The word זועה appears six times in tanach:

  1. Yeshayahu 28:19
  2. Yirmiyahu 15:4
  3. Yirmiyahu 24:9
  4. Yirmiyahu 29:18
  5. Yirmiyahu 34:17
  6. Divrei Hayamim II 29:8

In each one of these instances except the first, the kri is זעוה while the ksiv is זועה. (The linked text unfortunately does not bring the ksiv =]). In modern Hebrew, the word is pronounced זועה as the ksiv, which always struck me as an error. However on Tisha B'av we read the Kinna אש תוקד בקירבי written by Rabbi Avraham Ibn Ezra, in which appears the phrase: שריקות ותרועות וקולות וזועות בצאתי מירושלים. The rhyme of the poem, in which the end of each phrase rhymes with the end of the one before it (there is probably a more professional way of describing this) only works if the word is read "zva'ot" and not "za'avot", in order to rhyme with תרועות, מִגְבָּעוֹת and נִקְבָּעוֹת. This would seem to rehabilitate the modern Hebrew usage, seeing as there is a precedent in rabbinic literature for using the ksiv form as oppose to the kri. My questions are:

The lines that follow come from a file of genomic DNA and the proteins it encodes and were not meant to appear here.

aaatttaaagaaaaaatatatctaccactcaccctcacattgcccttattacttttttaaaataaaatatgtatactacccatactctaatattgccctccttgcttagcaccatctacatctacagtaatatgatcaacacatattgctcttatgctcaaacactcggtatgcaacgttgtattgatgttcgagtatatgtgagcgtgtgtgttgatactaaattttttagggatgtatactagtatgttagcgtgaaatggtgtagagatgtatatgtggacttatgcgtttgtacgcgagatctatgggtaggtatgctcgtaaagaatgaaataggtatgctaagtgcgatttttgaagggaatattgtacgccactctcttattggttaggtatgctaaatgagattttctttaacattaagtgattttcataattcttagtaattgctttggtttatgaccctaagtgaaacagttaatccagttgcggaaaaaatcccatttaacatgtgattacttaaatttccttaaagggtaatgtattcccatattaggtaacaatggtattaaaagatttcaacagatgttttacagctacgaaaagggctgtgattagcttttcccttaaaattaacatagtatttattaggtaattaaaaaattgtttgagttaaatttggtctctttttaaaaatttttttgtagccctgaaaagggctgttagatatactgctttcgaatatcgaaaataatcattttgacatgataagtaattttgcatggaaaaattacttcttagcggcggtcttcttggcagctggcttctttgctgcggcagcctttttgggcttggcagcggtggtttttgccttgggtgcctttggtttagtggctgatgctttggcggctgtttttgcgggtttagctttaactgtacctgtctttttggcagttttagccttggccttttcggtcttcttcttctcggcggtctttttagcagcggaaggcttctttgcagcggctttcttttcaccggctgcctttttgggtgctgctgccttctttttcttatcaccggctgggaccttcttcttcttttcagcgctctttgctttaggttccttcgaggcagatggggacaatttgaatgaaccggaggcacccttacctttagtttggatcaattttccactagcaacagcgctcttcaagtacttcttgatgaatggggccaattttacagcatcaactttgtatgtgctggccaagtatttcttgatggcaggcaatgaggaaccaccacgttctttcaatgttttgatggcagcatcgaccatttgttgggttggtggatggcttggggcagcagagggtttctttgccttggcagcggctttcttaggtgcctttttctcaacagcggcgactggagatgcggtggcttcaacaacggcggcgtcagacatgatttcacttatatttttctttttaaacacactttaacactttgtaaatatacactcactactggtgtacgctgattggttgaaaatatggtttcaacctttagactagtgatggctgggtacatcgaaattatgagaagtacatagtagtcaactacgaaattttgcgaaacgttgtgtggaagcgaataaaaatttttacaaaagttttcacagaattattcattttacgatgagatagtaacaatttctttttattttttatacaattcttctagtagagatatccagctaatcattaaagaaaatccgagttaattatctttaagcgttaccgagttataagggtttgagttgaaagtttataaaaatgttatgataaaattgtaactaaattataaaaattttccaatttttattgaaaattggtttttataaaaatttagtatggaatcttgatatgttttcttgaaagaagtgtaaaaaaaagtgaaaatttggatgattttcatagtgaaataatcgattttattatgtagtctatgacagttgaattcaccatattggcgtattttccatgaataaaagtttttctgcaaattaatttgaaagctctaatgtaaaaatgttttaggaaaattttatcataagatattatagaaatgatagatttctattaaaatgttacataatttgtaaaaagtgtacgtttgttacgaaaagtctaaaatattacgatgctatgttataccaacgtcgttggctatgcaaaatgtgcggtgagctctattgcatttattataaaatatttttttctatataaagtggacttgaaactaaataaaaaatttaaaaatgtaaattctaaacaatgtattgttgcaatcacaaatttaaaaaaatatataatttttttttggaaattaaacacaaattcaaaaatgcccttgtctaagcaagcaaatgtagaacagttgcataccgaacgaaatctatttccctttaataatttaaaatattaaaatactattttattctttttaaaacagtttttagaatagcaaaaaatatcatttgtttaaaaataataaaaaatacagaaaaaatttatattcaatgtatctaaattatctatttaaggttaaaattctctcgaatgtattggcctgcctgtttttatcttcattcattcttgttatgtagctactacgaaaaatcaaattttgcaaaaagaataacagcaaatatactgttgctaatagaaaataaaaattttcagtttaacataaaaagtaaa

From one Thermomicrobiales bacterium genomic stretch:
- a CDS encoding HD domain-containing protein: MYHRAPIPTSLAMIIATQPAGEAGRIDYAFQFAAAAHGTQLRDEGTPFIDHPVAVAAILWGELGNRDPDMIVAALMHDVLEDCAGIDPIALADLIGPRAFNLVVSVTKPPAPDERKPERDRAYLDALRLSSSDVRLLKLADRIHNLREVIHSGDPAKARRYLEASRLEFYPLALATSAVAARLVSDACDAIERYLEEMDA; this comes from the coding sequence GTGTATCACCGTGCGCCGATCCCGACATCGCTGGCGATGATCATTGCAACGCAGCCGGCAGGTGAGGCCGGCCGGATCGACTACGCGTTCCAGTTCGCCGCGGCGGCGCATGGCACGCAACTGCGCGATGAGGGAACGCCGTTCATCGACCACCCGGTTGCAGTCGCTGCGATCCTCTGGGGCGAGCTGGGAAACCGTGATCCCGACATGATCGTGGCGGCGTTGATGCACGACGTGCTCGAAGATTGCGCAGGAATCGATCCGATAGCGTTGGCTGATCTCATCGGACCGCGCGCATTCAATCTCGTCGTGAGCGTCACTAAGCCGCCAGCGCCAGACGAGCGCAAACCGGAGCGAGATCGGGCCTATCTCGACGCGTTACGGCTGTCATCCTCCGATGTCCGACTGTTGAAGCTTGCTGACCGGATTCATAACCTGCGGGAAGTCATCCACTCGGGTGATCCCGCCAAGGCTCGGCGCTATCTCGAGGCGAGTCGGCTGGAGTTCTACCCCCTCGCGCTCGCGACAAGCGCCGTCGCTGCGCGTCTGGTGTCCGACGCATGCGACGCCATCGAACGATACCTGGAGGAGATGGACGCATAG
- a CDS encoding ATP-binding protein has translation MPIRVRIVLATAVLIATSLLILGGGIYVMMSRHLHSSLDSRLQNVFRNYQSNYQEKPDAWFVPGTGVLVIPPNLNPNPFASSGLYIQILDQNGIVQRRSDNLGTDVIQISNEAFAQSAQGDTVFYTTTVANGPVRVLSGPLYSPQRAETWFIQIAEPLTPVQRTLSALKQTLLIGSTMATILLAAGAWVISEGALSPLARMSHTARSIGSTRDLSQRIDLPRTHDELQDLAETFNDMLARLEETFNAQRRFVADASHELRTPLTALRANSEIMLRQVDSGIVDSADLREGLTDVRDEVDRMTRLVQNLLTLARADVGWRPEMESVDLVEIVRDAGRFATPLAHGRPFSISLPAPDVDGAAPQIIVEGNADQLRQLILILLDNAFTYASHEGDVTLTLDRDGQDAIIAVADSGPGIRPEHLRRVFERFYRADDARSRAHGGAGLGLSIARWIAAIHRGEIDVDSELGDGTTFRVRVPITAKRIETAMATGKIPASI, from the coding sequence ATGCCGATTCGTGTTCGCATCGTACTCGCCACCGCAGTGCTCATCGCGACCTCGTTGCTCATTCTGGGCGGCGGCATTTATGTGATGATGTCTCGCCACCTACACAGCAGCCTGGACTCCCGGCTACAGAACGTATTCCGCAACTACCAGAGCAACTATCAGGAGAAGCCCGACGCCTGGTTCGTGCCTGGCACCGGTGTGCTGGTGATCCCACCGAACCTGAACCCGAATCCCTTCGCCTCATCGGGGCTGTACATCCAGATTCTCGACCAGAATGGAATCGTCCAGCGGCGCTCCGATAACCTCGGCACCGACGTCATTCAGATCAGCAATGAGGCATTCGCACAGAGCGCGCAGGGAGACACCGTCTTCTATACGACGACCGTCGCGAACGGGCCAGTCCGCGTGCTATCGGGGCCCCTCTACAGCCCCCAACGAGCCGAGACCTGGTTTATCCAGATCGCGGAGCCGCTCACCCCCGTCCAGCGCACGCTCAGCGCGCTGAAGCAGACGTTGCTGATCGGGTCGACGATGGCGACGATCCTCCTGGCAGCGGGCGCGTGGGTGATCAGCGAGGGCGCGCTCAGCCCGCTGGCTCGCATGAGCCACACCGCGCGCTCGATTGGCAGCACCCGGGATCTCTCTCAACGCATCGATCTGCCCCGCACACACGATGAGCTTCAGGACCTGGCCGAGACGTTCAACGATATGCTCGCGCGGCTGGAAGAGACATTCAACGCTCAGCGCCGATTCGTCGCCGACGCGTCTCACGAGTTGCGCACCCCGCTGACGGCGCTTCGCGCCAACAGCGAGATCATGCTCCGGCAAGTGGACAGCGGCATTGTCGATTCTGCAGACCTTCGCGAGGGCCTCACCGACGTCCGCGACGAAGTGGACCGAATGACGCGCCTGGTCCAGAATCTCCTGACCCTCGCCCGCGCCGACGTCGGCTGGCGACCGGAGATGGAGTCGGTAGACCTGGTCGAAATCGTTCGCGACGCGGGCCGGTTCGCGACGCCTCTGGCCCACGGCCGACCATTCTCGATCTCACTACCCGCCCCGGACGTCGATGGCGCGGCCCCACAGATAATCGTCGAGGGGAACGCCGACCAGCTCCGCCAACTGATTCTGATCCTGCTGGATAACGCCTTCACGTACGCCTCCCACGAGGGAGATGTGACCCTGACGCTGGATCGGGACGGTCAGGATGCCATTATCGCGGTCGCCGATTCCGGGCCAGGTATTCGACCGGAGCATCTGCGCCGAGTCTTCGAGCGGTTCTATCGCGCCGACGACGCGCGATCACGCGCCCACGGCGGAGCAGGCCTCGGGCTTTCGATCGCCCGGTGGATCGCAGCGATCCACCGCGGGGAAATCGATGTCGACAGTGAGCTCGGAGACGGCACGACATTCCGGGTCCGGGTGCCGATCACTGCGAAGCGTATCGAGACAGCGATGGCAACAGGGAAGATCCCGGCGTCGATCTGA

• Are there any other such examples of usage of the ksiv as opposed to the kri form of a word in our traditional literature (both specifically regarding this word and also generally regarding others)?
  • What is the nature of the relationship between kri and ksiv with regards to what the "real" form of the word is supposed to be?

Please provide sources =]

As an interesting addendum, the word זעוה itself appears twice in Tanach:

  1. Devarim 28:25
  2. Yechezkel 23:46
  • Re "other such examples of usage of the ksiv as opposed to the kri form of a word in our traditional literature": this is a use of the k'ri from Isaiah, though. So I don't see that this is a great example of what you seek. In other words, maybe what you seek doesn't exist at all. – msh210 Aug 6 '14 at 16:10
  • @msh210 in Isaiah there is no kri and ksiv; the word appears as זועה and is read as such. However this is the only such instance in Tanach, as in all other instances there is a kri זעוה, and the word זעוה itself appears twice. Thus Isaiah is the exception, not the rule – Jewels Aug 7 '14 at 16:16
  • The Hebrew Dictionary Project lists only ketiv. I cannot give a direct link to the results, but if you search "זועה", you can find numerous places with the term. maagarim.hebrew-academy.org.il/Pages/PMain.aspx – Argon May 11 '16 at 16:31
  • I havn't looked, but it looks like something the Malbim will put a finger on. The word means shake or shudder, and it may be that one form is more violent than the other. – Samuel George Greenberger Apr 21 at 0:50

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